PATERSON, NJ - The day after health inspectors advised the city to stop office renovations because of the discovery of hazardous asbestos, municipal officials ordered public works department employees back inside to clean up the area, union officials said on Monday.
Prior to the shutdown, the employees had been working amid the asbestos for almost two months, even though they had no training for handling the toxic substance, the union leaders said.
“They put people’s lives in danger,’’ said James Parker, president of American Federation of State County and Municipal Employees, Local 2272. “We pulled them out and the director sent them back in.’’ Parker said Public Works Director Christopher Coke threatened the employees with insubordination charges if they did not go back into the shut-down location on the second floor of 133 Ellison Street.
Another official with the union, Michael Jackson, said the city failed to provide the workers with protective suits and gave them substandard masks. Jackson also said Coke used fans to air out the work area where the asbestos tiles were being removed from the floor before he went ahead conducted tests to check for the toxic substance.
Three departments of state government are investigating the situation. Also, Passaic County Sheriff Richard Berdnik is conducting his own inquiry because his office says it was never told asbestos was involved when he supplied the city with inmates from a community service work crew who were assigned to the office renovation project.
When asked about the union leaders’ assertions, Coke said, “As much as I would like to comment, I’ve been advised by the legal department not to comment because the investigation is still going on.’’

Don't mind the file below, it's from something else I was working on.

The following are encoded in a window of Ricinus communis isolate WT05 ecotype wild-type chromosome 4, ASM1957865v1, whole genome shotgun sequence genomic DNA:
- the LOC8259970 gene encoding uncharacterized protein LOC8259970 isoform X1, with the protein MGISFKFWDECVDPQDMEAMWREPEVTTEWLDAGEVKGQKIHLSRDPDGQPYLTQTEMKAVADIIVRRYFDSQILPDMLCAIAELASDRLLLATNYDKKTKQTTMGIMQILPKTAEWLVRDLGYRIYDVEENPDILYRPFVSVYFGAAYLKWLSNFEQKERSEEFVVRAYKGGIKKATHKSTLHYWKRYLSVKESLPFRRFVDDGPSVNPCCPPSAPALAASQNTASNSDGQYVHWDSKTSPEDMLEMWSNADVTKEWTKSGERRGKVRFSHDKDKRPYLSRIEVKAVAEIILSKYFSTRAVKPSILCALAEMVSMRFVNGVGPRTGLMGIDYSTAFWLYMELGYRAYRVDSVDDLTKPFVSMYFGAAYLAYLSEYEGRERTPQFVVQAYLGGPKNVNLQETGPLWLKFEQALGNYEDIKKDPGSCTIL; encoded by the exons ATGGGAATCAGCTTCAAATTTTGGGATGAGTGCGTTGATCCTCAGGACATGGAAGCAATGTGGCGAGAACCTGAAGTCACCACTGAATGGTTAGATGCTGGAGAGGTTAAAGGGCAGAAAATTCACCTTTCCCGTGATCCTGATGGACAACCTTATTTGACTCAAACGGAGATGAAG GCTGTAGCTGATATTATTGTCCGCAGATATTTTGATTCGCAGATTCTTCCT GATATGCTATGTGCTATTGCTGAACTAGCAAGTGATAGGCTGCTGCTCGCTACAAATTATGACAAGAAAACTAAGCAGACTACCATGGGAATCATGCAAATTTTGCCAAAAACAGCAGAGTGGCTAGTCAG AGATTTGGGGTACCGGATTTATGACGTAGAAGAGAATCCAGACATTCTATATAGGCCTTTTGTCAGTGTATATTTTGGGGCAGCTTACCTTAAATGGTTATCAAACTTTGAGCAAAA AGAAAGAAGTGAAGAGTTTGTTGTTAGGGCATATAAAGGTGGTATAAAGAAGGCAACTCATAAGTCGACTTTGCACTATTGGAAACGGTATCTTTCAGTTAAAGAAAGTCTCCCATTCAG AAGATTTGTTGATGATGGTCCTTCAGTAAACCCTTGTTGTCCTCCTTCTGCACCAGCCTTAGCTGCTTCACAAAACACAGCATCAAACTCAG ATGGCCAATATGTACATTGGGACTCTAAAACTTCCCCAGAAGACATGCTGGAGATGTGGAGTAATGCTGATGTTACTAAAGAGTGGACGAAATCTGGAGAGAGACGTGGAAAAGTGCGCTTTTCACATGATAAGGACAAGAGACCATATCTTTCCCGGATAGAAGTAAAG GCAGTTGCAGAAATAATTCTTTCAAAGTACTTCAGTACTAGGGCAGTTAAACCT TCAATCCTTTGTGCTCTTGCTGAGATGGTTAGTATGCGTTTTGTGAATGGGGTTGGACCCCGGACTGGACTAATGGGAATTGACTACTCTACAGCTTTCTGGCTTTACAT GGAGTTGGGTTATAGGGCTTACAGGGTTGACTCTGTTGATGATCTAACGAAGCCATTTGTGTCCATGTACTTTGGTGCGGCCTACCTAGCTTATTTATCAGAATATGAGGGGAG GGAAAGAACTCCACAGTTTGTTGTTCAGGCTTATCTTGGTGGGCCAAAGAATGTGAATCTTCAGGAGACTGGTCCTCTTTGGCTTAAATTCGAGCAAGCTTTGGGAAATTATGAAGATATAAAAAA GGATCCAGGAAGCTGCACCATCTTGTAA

Paterson Business Administrator Charles Thomas said Paterson’s legal department was researching the case. Thomas said he had not seen a formal grievance filed by the labor union and declined to respond to comments made by union leaders until after he had read the grievance. Thomas said the city wanted to make sure that in the future all renovation projects were done in compliance with state law regarding asbestos. He also said the city planned to hire a firm with expertise in dealing with the hazardous materials to complete the work at the offices.
Jackson, the head of the union’s grievance committee, said seven employees worked on the renovations at the site. Workers initially raised questions about the asbestos in October, Jackson said. Officials told them not to worry, that there was no danger, he said.
Officials have said the type of asbestos at the site would only become a problem if the tiles were broken apart and the asbestos fibers became airborne. Jackson said that’s exactly what was going on at 133 Ellison.
The workers were using scrapers to chip the tiles off the floor, said Jackson. He asserted that the proper way to remove such tile is applying heat so that they slide off the floor. “None of these guys had ever been trained in how to deal with asbestos,’’ said Jackson. “They should have never been there.’’
City health inspectors went to the site after the city’s affirmative action officer, whose office was in between the two rooms where the work was going on, questioned whether the situation posed any danger, said Jackson.
The health department ordered the renovations to stop on December 12, Jackson said. But Coke directed the workers to return to the two rooms on December 13 to clean up the area and to install fans, Jackson said.
Jackson said the director did not want the air tests done until the asbestos could be blown from the area.
Coke has said that 15 air samples and five tests of dust taken from the location all came back negative. The tiles themselves, Coke has said, showed low levels of asbestos.
The workers were doing renovations to create a new office for Paterson’s Community Development Director Lanisha Makle, according to the union leaders.